“I wanted to start a hub but I did not know where would be appropriate, so I decided to travel from one region to another till I got to Upper West. Mostly, when I get to the regions I attend events to interact with the people. There was a Django Girls event taking place in Wa, so I signed up and travelled to attend.

“There, I got to know that most young people want to learn about technology and its related activities but have few centres. I thought it wise to bring the technology hub there because they were willing and eager to learn, plus I have always wanted to set up an information technology (IT) hub to change the narrative of girls not belonging to the tech space. Greater Accra, where I currently live, is not an option because it is choked with a lot of tech activities. And that is how Nectalab started in 2018,” she said.

Nectalab, ping ghetto, Akosua Osem Frimpong, The story behind Nectalab
Akosua Osem Frimpong, founder of Nectalab


Nectalab is an innovation and incubation hub, and a software company for businesses in the Upper West Region that is focused on innovations, training and development.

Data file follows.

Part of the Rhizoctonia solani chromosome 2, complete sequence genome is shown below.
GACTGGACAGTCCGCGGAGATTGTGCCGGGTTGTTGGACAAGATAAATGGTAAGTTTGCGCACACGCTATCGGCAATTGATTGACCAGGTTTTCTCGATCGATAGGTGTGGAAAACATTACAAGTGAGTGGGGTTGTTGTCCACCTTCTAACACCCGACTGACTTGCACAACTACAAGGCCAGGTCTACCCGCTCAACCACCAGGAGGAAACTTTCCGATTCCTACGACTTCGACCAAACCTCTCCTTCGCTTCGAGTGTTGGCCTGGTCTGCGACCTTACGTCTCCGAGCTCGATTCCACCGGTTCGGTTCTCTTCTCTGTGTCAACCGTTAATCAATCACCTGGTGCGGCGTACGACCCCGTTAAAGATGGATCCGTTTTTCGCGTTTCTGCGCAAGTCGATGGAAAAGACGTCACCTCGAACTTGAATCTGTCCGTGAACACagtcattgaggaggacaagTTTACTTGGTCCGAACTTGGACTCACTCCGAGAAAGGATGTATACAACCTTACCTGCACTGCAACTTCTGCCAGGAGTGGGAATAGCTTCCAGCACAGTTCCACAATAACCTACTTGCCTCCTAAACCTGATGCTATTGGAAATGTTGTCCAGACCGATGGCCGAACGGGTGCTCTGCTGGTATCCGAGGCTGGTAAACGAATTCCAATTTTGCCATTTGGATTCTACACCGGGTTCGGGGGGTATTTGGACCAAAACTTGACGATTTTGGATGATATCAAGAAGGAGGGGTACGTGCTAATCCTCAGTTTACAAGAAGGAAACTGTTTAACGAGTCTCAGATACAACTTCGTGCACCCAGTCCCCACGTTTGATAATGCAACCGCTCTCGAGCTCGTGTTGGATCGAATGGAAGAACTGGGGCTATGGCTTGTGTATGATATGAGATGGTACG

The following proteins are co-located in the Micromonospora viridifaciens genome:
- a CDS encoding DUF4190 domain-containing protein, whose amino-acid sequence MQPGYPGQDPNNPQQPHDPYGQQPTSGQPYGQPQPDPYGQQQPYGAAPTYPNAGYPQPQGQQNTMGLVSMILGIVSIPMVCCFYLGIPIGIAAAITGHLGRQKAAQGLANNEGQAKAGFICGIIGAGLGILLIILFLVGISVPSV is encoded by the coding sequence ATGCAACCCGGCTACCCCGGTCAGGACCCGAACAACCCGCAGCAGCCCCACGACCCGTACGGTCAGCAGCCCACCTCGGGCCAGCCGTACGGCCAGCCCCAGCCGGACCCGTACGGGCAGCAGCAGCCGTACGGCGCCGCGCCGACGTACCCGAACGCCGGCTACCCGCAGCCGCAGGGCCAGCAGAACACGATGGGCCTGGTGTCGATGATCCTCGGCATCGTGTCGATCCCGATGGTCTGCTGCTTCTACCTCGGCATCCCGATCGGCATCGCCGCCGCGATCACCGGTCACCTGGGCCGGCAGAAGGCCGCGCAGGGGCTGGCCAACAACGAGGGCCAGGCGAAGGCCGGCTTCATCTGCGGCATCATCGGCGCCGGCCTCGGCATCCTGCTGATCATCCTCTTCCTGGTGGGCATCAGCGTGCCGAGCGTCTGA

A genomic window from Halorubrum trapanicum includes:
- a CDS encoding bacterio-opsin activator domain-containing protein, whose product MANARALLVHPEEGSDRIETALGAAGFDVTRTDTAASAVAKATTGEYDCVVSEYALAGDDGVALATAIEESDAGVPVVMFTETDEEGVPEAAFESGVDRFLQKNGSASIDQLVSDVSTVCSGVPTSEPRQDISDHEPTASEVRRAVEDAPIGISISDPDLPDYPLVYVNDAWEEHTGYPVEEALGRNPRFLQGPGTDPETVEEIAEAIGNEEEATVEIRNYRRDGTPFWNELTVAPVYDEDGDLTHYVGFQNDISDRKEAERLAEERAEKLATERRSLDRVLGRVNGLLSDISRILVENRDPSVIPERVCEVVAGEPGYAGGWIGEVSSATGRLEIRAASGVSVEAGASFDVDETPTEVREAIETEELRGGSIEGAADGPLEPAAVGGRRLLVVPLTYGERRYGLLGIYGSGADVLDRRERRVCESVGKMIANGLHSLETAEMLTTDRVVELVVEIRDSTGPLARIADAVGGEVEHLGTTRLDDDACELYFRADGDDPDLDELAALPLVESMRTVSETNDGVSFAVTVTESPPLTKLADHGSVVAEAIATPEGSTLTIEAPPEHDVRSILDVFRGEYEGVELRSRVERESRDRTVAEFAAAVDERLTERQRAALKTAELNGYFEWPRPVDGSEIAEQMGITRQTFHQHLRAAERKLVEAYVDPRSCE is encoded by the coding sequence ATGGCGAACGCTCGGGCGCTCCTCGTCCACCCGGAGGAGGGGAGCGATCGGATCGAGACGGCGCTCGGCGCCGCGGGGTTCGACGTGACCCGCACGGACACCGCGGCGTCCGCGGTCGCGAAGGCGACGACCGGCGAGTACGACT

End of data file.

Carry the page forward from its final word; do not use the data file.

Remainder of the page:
It is also a technology-focused business that creates products and services for clients while training and supporting the youth to gain the 21st-century digital skills required to empower leaders of the future.

It works with inspired people to deliver life-changing Science, Technology, Engineering and Mathematics (STEM) education that enriches lives and transforms organisations.

Nectalab’s mission is to create an inclusive and accessible community for tech enthusiasts to learn, play and build together while creating value to make a difference.

Its vision is to enable and empower an ecosystem hungry for innovation, and to be a successful technology company trusted by its clients for service excellence, caring for its employees, and collaborating with clients to deliver innovative and value-driven ICT products and services